Against Bauxite Mining in Jamaica

Bauxite or ‘red dirt’, the raw material used in the production of aluminium, has been extracted in Jamaica by open-cast mining since 1952. In the 1960s Jamaica was the leading producer in the world and the industry expanded over the years to include four large refineries which process most of the raw bauxite into alumina before it is exported.
Although the bauxite/alumina industry has produced foreign exchange earnings and a number of jobs, it has always been an environmental disaster, removing forest cover, disturbing and polluting waterways, displacing residents, destroying agricultural livelihoods, compromising air and water quality and thus damaging the health and well-being of thousands of Jamaicans. Large areas of good farmland have been torn up, replaced after mining with a thin layer of top-soil that is barely fertile. Whole communities have been displaced, or compromised, with very limited or no compensation. And the alumina refineries which use copious amounts of caustic soda, discharged after processing into vast ‘red mud lakes, further pollute both the air and soil, toxic heavy metals included.
With steep declines in earnings from the industry since the 1970s, growing numbers of people in Jamaica are questioning whether or not it should continue. A cost-benefit analysis has never been done although in its publication ‘Red Dirt’, the Jamaica Environmental Trust (JET) estimates that air pollution alone has a yearly cost of at least US$3.7bn against GDP economic benefits of US$1bn.
This concern has been brought into sharper focus by recent threats to extend the mining into the Cockpit Country, 500 square miles in west central Jamaica with unique ecological, cultural and living heritage and a possible UNESCO World Heritage site. It is the largest remaining intact original forest in Jamaica with high levels of biological diversity and rare species and the source of several major rivers, providing 40% of Jamaica’s fresh water. The Cockpit Country contains many vibrant farming communities and is the home of the Leeward Maroons who successfully fought the English for many years and were finally granted their own governance in 1738, long
before the Haitian revolution in 1804, Emancipation in 1838 and Jamaica’s political
independence in 1962.
There was renewed opposition to bauxite mining with the application in 2018 by Noranda Jamaica Bauxite Partners II for Special Mining Lease (SML) 173 in what many consider to part of the Cockpit Country. Just one year before, after years of dispute, the Jamaican government announced in 2017 an ‘official’ boundary, the Cockpit Country Protected Area (CCPA), smaller in size to that argued for by the Cockpit Country Stakeholders Group (CCSG) and many others.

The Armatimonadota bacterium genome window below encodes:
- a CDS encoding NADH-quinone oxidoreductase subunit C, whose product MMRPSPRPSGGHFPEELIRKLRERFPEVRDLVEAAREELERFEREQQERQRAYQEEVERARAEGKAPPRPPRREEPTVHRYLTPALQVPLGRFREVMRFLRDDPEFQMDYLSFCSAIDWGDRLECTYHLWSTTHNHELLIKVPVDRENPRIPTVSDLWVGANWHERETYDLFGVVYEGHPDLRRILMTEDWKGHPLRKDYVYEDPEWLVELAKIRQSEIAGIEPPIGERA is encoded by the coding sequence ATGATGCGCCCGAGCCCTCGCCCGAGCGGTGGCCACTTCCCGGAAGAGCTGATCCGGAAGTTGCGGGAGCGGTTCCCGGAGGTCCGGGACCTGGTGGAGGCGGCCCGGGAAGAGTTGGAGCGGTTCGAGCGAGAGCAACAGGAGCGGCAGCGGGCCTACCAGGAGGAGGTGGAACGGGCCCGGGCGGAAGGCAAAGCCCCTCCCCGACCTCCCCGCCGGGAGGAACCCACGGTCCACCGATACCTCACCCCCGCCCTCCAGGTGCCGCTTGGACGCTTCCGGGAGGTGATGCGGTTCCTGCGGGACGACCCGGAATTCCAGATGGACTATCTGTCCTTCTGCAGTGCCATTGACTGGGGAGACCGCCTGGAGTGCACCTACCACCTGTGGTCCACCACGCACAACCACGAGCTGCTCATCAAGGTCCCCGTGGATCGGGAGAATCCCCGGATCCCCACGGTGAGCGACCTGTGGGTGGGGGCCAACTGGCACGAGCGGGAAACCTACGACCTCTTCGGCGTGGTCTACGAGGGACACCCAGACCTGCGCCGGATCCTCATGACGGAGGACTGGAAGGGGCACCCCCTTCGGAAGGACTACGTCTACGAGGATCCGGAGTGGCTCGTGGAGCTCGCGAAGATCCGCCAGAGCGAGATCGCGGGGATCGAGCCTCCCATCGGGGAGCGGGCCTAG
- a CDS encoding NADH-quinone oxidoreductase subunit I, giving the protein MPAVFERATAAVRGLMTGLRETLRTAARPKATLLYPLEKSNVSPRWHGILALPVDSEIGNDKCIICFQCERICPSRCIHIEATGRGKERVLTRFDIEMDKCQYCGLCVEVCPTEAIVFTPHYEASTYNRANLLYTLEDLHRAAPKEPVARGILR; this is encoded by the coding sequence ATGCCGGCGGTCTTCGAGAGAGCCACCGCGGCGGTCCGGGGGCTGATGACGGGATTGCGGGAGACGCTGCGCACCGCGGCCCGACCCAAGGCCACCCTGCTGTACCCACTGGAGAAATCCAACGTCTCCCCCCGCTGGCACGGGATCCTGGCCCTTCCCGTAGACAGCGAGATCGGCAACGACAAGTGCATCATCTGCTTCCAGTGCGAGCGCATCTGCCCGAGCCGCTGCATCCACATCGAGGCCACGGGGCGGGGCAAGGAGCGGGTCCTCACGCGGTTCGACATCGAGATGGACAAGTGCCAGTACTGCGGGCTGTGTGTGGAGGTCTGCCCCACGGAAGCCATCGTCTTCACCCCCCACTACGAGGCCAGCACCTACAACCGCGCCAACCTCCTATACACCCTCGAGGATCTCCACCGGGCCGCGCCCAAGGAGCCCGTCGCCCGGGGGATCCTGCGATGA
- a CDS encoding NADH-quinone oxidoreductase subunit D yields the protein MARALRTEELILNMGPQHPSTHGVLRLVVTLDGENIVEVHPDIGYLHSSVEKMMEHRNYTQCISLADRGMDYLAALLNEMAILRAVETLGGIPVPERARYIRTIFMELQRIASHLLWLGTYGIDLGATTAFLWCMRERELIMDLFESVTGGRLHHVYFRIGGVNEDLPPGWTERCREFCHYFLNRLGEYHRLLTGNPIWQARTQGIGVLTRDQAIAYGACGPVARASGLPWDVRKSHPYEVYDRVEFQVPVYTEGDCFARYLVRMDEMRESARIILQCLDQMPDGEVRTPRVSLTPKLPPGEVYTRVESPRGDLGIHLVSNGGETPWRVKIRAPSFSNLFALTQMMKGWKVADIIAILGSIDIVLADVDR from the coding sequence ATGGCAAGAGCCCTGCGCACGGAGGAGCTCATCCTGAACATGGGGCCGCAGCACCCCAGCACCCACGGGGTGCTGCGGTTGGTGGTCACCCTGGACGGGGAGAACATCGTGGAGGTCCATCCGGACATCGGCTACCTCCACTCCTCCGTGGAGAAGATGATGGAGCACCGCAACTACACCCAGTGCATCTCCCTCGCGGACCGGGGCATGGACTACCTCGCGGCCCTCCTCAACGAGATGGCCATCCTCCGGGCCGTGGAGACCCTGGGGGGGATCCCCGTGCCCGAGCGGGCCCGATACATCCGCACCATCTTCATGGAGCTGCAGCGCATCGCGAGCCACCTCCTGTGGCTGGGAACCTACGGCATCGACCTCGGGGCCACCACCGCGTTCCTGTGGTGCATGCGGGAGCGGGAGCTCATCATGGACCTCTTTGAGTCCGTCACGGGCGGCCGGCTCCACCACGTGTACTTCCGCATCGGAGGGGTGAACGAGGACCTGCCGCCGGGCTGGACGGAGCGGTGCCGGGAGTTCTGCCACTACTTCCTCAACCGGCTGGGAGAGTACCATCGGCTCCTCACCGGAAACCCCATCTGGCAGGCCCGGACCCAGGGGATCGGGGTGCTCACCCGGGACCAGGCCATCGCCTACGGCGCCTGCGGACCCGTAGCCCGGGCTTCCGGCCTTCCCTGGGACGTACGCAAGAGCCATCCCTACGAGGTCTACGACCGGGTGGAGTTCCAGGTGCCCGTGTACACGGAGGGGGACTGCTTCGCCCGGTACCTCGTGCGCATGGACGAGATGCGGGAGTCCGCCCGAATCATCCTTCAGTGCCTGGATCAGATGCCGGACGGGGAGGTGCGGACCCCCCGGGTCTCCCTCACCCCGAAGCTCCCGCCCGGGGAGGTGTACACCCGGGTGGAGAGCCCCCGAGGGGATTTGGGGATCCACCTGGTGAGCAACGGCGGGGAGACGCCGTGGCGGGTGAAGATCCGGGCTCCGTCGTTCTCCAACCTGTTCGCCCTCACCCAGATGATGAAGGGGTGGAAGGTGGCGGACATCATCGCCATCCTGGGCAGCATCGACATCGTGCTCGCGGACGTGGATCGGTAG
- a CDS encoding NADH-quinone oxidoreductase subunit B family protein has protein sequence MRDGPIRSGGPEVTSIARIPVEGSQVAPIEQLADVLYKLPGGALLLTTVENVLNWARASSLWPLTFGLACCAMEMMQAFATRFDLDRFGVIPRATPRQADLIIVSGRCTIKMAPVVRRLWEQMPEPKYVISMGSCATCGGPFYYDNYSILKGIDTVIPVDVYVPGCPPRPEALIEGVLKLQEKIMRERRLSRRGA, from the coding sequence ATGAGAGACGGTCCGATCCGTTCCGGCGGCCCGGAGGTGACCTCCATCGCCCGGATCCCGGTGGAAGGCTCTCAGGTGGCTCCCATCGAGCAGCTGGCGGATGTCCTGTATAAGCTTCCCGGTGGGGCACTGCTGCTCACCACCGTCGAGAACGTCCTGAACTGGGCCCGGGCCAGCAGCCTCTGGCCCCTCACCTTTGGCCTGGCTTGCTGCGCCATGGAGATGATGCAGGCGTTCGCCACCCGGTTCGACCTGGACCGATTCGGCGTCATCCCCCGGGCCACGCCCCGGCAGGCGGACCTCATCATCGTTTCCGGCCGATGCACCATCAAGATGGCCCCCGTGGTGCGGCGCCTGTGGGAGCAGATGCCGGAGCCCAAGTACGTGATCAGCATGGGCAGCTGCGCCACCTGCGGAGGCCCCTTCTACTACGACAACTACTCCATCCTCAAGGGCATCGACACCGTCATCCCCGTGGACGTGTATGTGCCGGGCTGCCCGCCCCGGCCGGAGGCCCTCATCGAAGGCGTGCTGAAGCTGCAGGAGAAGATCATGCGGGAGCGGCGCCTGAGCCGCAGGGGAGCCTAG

The government-designated CCPA does not include the area of SML 173 nor indeed a buffer zone and other important areas in the south and west.

On 7 February 2022, the Natural Resources Conservation Authority (NRCA) issued an
environmental permit for mining to go ahead in a so-called ‘released area’ of SML 173 to Noranda Jamaica despite irregularities in the consultation process, concerns about the robustness of the Environmental Impact Assessment (EIA) and also without the 2017 CCPA having been formally gazetted. The released area is 1,333 hectares with a duration of five years although at the public consultation the CEO of the National Environment and Planning Agency (NEPA) made it clear that subsequent applications for mining in SML 173 would be considered. This ‘released area’ is within the CCSG Cockpit Country boundaries and is in the upper watershed of the Rio Bueno.
There is a clear conflict of interest since the Jamaican government, home of the environmental regulator (the NRCA), also has a 51% stake in Noranda Jamaica. In addition the Prime Minister has a veto power over NRCA decisions, exercised recently regarding a controversial limestone quarrying application also in the parish of St. Ann. UK-based Concord Resources plc holds the remaining 49% of Noranda Jamaica and is also the managing agent.
There are thus both short and long-term problems with the bauxite-alumina industry in Jamaica which need to be addressed, serious enough to question whether the destructive open-cast mining and the refining of bauxite should be continued, or not.

As such Caribbean Labour Solidarity is calling for a commitment to support the following demands by activists in Jamaica:
1. The re-designation of the Cockpit Country Protected Area using the boundaries defined by the Cockpit Country Stakeholders Group, followed by a legal gazetting. This would include all the area of SML 173 and a buffer zone.
2. No mining of any sort (bauxite, limestone etc) in the Cockpit Country, including the buffer zone, as defined by the Cockpit Country Stakeholders Group
3. No further bauxite mining permits to be issued anywhere in Jamaica
4. The urgent development of an exit plan for the bauxite/alumina industry in Jamaica,
including options for economic replacement and reparations for the communities that
have been sacrificed to the industry.
5. In the meantime stricter monitoring and a review of the practices of the bauxite/alumina industry to reduce the environmental and social damage to an absolute minimum.